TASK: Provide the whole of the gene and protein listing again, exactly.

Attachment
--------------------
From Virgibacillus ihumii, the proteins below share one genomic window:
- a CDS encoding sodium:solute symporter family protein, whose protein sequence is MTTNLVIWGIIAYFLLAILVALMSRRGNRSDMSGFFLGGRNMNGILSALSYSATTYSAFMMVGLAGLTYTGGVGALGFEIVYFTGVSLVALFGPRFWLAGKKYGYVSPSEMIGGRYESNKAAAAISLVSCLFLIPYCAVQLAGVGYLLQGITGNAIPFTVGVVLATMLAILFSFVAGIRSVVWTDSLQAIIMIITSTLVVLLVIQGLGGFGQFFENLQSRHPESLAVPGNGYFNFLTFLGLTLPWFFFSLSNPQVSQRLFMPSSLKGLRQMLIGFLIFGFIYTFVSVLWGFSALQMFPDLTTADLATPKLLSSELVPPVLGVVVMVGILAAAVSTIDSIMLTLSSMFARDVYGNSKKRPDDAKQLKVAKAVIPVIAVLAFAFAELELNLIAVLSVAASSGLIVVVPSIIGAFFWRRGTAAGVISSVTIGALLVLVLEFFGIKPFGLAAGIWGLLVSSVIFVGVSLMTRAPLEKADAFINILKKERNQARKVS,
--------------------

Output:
From Virgibacillus ihumii, the proteins below share one genomic window:
- a CDS encoding sodium:solute symporter family protein, whose protein sequence is MTTNLVIWGIIAYFLLAILVALMSRRGNRSDMSGFFLGGRNMNGILSALSYSATTYSAFMMVGLAGLTYTGGVGALGFEIVYFTGVSLVALFGPRFWLAGKKYGYVSPSEMIGGRYESNKAAAAISLVSCLFLIPYCAVQLAGVGYLLQGITGNAIPFTVGVVLATMLAILFSFVAGIRSVVWTDSLQAIIMIITSTLVVLLVIQGLGGFGQFFENLQSRHPESLAVPGNGYFNFLTFLGLTLPWFFFSLSNPQVSQRLFMPSSLKGLRQMLIGFLIFGFIYTFVSVLWGFSALQMFPDLTTADLATPKLLSSELVPPVLGVVVMVGILAAAVSTIDSIMLTLSSMFARDVYGNSKKRPDDAKQLKVAKAVIPVIAVLAFAFAELELNLIAVLSVAASSGLIVVVPSIIGAFFWRRGTAAGVISSVTIGALLVLVLEFFGIKPFGLAAGIWGLLVSSVIFVGVSLMTRAPLEKADAFINILKKERNQARKVS,